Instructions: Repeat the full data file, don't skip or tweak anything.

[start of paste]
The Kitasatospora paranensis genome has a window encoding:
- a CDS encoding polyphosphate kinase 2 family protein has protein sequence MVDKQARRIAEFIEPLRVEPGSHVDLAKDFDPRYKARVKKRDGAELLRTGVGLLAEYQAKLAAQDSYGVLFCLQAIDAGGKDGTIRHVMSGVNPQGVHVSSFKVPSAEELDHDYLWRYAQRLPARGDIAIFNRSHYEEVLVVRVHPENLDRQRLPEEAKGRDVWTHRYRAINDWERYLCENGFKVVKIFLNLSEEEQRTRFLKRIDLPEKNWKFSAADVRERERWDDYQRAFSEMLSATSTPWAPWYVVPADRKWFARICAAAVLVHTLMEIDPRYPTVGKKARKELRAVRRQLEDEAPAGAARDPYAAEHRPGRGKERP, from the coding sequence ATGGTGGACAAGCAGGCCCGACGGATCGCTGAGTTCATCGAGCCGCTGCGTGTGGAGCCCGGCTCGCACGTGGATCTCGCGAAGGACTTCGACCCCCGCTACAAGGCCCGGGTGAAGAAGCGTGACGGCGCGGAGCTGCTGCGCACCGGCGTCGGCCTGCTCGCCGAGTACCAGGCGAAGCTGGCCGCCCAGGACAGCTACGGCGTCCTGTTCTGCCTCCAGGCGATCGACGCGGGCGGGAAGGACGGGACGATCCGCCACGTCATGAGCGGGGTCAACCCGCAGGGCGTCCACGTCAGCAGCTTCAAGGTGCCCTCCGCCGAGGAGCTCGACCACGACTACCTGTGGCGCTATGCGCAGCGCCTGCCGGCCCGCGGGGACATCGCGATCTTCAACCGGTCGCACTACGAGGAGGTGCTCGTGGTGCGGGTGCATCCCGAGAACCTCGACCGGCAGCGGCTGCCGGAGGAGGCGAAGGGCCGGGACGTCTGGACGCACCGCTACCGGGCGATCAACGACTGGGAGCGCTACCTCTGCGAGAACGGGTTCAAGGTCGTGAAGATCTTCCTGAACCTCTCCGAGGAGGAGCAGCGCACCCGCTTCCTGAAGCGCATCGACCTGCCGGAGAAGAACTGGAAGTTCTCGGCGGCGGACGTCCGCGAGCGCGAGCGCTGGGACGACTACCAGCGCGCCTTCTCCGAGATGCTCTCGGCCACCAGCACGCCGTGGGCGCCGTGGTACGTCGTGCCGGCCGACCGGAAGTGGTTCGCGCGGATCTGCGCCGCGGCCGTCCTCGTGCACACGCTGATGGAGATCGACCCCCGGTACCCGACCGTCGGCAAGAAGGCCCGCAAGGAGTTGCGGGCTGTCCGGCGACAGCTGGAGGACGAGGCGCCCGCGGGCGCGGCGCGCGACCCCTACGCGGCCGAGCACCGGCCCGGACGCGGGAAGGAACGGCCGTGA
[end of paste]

The Kitasatospora paranensis genome has a window encoding:
- a CDS encoding polyphosphate kinase 2 family protein has protein sequence MVDKQARRIAEFIEPLRVEPGSHVDLAKDFDPRYKARVKKRDGAELLRTGVGLLAEYQAKLAAQDSYGVLFCLQAIDAGGKDGTIRHVMSGVNPQGVHVSSFKVPSAEELDHDYLWRYAQRLPARGDIAIFNRSHYEEVLVVRVHPENLDRQRLPEEAKGRDVWTHRYRAINDWERYLCENGFKVVKIFLNLSEEEQRTRFLKRIDLPEKNWKFSAADVRERERWDDYQRAFSEMLSATSTPWAPWYVVPADRKWFARICAAAVLVHTLMEIDPRYPTVGKKARKELRAVRRQLEDEAPAGAARDPYAAEHRPGRGKERP, from the coding sequence ATGGTGGACAAGCAGGCCCGACGGATCGCTGAGTTCATCGAGCCGCTGCGTGTGGAGCCCGGCTCGCACGTGGATCTCGCGAAGGACTTCGACCCCCGCTACAAGGCCCGGGTGAAGAAGCGTGACGGCGCGGAGCTGCTGCGCACCGGCGTCGGCCTGCTCGCCGAGTACCAGGCGAAGCTGGCCGCCCAGGACAGCTACGGCGTCCTGTTCTGCCTCCAGGCGATCGACGCGGGCGGGAAGGACGGGACGATCCGCCACGTCATGAGCGGGGTCAACCCGCAGGGCGTCCACGTCAGCAGCTTCAAGGTGCCCTCCGCCGAGGAGCTCGACCACGACTACCTGTGGCGCTATGCGCAGCGCCTGCCGGCCCGCGGGGACATCGCGATCTTCAACCGGTCGCACTACGAGGAGGTGCTCGTGGTGCGGGTGCATCCCGAGAACCTCGACCGGCAGCGGCTGCCGGAGGAGGCGAAGGGCCGGGACGTCTGGACGCACCGCTACCGGGCGATCAACGACTGGGAGCGCTACCTCTGCGAGAACGGGTTCAAGGTCGTGAAGATCTTCCTGAACCTCTCCGAGGAGGAGCAGCGCACCCGCTTCCTGAAGCGCATCGACCTGCCGGAGAAGAACTGGAAGTTCTCGGCGGCGGACGTCCGCGAGCGCGAGCGCTGGGACGACTACCAGCGCGCCTTCTCCGAGATGCTCTCGGCCACCAGCACGCCGTGGGCGCCGTGGTACGTCGTGCCGGCCGACCGGAAGTGGTTCGCGCGGATCTGCGCCGCGGCCGTCCTCGTGCACACGCTGATGGAGATCGACCCCCGGTACCCGACCGTCGGCAAGAAGGCCCGCAAGGAGTTGCGGGCTGTCCGGCGACAGCTGGAGGACGAGGCGCCCGCGGGCGCGGCGCGCGACCCCTACGCGGCCGAGCACCGGCCCGGACGCGGGAAGGAACGGCCGTGA